An American Ailment ...
Today in the UK, 'The Independent' published a must-read piece written by Rupert Cornwell.
Here's a quick clip & paste from same.
On Tuesday, in what passes for a relatively quiet news day in Iraq, wire services reported the deaths of 56 people in violence across the country...However, for today, Wednesday, the fatalities figure increased four to five fold.
But to get back to clipping and pasting.
... some of them gunned down, some killed by a suicide bomber, some discovered as decomposed or decapitated corpses. But we heard not a word of that ...You didn't?
Well, we definitely did.
But don't worry. If you're one of the ones who haven't yet heard, read right on.
... nor of the trial in absentia in Italy of a US soldier accused of shooting dead an Italian intelligence agent, nor of the report that North Korea may be about to shut down a key nuclear reactor (which would be very big news indeed if true.)
And somebody shot dead the Mayor of Nagasaki.
But who cares?
Instead, nothing but Virginia Tech.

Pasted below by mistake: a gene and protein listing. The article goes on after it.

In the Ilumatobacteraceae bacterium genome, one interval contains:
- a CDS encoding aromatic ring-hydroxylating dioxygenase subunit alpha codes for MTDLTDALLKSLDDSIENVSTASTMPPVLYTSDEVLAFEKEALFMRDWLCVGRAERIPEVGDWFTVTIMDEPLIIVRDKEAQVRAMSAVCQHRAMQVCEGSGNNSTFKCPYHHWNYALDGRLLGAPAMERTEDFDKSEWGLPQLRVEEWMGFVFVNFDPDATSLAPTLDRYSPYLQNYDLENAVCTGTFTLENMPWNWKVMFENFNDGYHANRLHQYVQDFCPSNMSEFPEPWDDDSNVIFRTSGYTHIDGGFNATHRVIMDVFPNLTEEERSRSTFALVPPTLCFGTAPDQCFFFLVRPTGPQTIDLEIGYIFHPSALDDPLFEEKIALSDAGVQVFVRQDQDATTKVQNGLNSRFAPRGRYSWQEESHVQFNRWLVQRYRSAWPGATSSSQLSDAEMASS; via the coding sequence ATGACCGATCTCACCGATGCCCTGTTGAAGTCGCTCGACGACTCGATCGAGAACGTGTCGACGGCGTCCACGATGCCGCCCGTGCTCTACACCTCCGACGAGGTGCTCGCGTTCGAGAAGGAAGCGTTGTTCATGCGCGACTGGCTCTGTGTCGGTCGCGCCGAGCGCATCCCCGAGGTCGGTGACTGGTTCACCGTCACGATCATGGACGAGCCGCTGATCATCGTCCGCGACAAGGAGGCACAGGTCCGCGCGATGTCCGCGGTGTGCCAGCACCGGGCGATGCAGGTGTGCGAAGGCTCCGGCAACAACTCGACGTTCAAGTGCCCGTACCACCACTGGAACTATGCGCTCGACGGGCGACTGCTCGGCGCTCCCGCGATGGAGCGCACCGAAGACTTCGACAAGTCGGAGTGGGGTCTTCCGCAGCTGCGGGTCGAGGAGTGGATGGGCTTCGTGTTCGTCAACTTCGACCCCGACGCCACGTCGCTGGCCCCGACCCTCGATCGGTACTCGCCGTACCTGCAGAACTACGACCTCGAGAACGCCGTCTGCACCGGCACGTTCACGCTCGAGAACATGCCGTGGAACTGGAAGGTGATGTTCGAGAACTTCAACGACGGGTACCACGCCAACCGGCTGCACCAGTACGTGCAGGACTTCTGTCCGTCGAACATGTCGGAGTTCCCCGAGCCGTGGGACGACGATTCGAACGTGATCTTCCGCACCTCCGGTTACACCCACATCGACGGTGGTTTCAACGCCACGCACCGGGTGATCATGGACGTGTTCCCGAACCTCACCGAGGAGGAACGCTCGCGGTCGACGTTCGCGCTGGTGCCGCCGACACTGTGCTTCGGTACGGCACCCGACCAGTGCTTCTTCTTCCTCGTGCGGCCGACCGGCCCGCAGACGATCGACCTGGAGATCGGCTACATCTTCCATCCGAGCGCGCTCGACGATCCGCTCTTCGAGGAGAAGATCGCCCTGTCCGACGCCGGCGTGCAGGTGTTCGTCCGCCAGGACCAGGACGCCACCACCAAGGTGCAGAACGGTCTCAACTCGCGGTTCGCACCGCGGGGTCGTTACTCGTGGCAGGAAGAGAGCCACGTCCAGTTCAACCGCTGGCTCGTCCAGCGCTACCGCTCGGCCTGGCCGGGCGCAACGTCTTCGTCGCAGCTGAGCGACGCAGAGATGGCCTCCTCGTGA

Yet, however exceptional the event, there is something formulaic, even routine, about the coverage.
There is no soul searching, no wondering what might be wrong with a society where such things happen so frequently. You hear no new arguments, for deep down there is nothing new to be said.
No detail of the tragedy is too tiny to recount; from where Cho went to high school to the thoughts of the postman who delivered mail, to where the family lived in the Virginia suburb of Centreville (and never met him).
Yet America is showing scant sign of addressing the far bigger issue - of whether it is finally time to get serious about gun control.
So unless you were born an ostrich - and love your lot in life - we recommend reading all of Rupert's report. We really recommend it.
Below is the link to hit. Make sure you don't miss it.
A brutal truth: Massacre is just part of everyday life in America.